Advantages and disadvantages of reactive (black spot) and proactive (road rating) approaches to road safety engineering treatments - when should each be used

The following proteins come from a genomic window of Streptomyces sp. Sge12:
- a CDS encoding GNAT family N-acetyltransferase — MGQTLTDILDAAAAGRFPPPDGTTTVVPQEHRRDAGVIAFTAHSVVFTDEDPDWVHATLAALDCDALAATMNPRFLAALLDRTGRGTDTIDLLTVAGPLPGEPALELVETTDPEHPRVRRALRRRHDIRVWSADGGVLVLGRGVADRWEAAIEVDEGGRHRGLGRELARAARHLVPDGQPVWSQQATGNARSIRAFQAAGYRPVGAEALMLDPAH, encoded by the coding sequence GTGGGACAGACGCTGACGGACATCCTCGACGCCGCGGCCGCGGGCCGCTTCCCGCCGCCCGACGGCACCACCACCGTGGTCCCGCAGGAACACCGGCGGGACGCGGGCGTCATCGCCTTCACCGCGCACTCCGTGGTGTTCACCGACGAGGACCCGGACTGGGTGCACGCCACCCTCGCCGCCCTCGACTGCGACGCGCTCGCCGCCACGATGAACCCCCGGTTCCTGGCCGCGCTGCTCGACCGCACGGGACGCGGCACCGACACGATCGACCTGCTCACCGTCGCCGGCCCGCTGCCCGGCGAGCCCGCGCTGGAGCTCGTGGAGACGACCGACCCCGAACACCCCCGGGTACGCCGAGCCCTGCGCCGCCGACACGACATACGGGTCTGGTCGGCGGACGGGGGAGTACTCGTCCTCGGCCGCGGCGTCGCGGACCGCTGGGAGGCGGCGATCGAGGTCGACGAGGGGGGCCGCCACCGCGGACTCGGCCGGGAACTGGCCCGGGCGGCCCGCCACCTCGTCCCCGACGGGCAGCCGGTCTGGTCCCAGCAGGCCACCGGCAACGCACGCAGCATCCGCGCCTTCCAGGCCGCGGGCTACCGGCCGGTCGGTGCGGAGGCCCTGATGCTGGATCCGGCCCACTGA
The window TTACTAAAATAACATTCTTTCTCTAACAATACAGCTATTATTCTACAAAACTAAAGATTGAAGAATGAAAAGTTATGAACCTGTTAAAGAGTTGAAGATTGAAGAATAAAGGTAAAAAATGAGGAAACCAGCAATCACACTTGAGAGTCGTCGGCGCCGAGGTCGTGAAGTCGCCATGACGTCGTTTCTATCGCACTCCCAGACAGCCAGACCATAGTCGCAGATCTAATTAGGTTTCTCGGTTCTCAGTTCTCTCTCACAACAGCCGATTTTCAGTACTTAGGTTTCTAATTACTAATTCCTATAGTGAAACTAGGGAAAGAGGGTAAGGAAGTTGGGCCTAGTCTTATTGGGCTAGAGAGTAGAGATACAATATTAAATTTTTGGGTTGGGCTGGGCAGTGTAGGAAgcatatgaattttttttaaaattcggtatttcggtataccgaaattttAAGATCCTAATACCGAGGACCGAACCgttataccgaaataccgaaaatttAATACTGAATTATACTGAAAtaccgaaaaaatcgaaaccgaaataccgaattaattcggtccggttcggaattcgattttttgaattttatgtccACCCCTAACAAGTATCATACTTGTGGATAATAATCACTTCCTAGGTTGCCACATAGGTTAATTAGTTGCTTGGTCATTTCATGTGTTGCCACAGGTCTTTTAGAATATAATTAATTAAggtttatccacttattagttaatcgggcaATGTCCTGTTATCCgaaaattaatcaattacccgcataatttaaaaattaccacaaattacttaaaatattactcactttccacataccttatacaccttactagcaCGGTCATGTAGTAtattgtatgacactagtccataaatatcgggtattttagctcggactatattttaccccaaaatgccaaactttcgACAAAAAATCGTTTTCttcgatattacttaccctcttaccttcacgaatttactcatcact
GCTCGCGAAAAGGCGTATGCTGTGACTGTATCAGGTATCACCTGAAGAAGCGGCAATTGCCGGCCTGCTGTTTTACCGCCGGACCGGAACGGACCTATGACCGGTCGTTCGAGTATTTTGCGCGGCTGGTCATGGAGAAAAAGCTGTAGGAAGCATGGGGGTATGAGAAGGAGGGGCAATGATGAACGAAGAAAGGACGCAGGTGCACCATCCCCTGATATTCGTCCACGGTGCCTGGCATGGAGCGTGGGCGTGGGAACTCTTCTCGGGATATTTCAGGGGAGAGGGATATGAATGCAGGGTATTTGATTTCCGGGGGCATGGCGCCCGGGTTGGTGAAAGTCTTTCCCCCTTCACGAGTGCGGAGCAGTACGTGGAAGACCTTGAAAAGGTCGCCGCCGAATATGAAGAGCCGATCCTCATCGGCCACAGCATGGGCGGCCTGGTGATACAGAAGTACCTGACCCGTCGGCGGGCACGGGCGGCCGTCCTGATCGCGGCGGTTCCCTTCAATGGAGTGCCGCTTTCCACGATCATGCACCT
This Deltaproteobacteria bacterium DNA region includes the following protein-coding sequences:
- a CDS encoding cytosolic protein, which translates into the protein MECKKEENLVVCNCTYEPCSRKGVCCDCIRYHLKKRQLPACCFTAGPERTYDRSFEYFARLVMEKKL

A fully funded safe systems approach entails roads being treated with barriers, pedestrian bridges, etc. as well as appropriate speed management to avoid road users being exposed to intolerable physical forces in crashes. The practical reality for most developed as well as low and middle income countries, is that this will not occur for some years. In the interim, we must select works and locations which provide the best road safety gains from limited resources. Significant controversy remains as to how to do this best, with the debate polarising around two alternatives: the reactive or black spots approach based on known crash history versus the proactive approach based on engineering deficiencies identified by various means of audit and road ratings. This paper presents a review of evidence and process analysis to comment on the advantages and disadvantages of each approach. The polarisation of the debate has led to absolutist answers of one option being always superior. The reactive approach works well only if reliable data on crash type, location and severity exist; it has the advantage of accommodating variation of crash history which may depend on non-engineering factors such as being several hours from a major city causing greater fatigue risk or proximity to hotels adding to drink-driving risk. Road assessments have the advantage of not relying on reliable crash data, which for many countries do not exist, and are the only option for new or re-engineered roads. Road assessments are currently more intimately connected to safe systems principles, although it is not clear that this is an inherent rather than historical advantage. This paper suggests that there are circumstances in which each approach is superior, and recommends a decision process for determining which to employ, in addition to consideration of a combined approach.